The aim of this workshop will be a critical review of a potentially new space exploration strategic approach: field scientific research on planetary surfaces conducted by astronaut/scientists using robotic surrogates when the distance from the scientists to the robots is so short as to provide the illusion of being part of the surface environment without requiring humans to be physically at the site. This new paradigm represents a synergistic partnership between humans and robots and will pave the way for eventually putting humans physically on planetary surfaces. We refer to this new approach as "exploration telepresence" (ET).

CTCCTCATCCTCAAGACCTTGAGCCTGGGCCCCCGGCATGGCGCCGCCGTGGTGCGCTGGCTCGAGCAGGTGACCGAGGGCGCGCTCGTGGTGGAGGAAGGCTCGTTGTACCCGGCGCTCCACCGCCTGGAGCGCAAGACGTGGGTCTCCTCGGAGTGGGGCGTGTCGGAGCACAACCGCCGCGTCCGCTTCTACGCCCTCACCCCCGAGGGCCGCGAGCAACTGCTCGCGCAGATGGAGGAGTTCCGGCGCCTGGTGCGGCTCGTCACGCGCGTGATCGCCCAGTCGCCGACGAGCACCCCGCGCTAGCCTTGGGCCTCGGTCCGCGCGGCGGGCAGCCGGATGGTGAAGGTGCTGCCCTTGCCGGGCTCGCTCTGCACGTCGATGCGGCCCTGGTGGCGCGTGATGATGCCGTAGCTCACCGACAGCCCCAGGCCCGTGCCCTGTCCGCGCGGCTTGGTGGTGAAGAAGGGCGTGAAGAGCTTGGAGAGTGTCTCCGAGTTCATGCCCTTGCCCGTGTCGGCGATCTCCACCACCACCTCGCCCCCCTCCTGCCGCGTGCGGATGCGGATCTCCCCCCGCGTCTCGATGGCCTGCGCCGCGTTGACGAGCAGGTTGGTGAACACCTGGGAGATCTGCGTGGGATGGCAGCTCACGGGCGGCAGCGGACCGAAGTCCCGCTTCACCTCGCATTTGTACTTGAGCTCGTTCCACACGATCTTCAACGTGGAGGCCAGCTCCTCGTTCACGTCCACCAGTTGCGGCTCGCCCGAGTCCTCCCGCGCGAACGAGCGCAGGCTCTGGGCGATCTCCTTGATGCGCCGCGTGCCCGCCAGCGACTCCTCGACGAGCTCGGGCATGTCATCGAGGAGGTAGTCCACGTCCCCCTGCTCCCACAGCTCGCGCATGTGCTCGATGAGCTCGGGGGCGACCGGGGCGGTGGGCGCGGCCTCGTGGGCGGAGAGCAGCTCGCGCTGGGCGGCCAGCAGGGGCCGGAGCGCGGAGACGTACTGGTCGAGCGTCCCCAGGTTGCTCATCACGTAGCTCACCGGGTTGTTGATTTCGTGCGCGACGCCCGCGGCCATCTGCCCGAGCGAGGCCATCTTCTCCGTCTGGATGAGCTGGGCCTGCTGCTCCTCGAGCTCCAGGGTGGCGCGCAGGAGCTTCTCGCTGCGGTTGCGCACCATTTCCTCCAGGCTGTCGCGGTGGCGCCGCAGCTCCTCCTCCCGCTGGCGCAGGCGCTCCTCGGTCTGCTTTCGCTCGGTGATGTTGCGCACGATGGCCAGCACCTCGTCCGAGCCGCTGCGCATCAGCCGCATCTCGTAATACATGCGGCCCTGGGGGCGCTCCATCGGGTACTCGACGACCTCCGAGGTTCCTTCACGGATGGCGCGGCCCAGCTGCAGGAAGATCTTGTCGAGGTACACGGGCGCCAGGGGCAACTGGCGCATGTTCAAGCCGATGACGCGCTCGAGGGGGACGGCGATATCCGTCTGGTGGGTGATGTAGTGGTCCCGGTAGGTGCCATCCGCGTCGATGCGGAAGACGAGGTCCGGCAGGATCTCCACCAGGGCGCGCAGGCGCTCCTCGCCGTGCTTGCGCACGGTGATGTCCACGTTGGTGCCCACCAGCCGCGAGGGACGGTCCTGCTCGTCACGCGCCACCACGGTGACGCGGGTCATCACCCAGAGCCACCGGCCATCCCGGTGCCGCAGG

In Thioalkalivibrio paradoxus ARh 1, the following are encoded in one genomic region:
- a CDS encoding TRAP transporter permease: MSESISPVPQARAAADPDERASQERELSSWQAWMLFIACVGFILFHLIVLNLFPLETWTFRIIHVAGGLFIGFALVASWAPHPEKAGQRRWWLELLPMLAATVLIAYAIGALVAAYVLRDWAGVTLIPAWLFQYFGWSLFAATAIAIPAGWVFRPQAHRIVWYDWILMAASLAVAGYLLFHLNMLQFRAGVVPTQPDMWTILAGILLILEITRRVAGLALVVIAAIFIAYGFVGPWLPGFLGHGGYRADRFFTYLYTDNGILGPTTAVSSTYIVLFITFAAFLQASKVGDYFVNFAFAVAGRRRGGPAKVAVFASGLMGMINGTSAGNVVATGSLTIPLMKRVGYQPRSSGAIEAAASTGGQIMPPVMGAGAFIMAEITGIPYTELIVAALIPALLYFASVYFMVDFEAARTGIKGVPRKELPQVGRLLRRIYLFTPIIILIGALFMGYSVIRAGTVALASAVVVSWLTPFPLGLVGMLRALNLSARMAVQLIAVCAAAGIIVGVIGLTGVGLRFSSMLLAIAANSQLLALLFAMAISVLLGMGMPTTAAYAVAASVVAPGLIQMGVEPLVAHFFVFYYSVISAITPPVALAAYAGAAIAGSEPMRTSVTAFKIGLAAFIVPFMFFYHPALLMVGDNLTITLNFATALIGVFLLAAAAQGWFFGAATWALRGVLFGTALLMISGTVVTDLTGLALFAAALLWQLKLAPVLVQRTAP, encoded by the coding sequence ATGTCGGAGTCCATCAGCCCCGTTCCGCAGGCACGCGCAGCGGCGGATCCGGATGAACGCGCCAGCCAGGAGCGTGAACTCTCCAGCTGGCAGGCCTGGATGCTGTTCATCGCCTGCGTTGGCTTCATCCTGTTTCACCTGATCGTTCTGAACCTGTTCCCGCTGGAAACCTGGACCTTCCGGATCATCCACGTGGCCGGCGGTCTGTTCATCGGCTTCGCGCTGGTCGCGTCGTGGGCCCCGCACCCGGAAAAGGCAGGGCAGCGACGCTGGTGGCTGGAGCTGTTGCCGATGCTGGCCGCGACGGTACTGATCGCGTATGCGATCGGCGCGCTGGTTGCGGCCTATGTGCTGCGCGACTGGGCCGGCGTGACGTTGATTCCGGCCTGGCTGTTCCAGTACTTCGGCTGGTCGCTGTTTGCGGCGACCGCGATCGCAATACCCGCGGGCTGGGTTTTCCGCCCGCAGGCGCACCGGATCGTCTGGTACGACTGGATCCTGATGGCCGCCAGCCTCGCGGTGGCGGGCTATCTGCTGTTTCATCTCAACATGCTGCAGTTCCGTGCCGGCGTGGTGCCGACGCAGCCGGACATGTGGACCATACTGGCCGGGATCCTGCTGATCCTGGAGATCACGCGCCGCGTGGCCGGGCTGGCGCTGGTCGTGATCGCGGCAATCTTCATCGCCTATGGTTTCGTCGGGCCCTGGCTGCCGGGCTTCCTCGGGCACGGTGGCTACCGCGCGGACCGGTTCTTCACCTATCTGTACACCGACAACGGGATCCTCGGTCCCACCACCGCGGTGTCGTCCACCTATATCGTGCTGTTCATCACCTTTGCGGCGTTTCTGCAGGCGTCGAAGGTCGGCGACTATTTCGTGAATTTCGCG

Current planning at NASA and recent independent studies have noted the potential benefits of ET. However, these reports were primarily developed from individual scientists, engineers, and teleroboticists. To formally address the benefits and/or drawbacks of ET, a multidisciplinary review is essential. For this workshop, world-class representatives of telerobotics, planetary science, and human space flight will gather to evaluate the pros and cons of ET, with a goal to identify research tasks that ET might augment and what obstacles must be overcome for the vision of ET science (e.g., geology and astrobiology) to become a reality. Once a number of high-value, realistic scientific goals are identified, we aim to conceptually design experiments – involving collaborations among engineers, astronauts, and scientists – to evaluate the extent to which ET might help achieve these goals. Overall, we are interested in understanding how rapid progress in telerobotic technology might change the face of space exploration on the timescale foreseen for sending humans to Mars.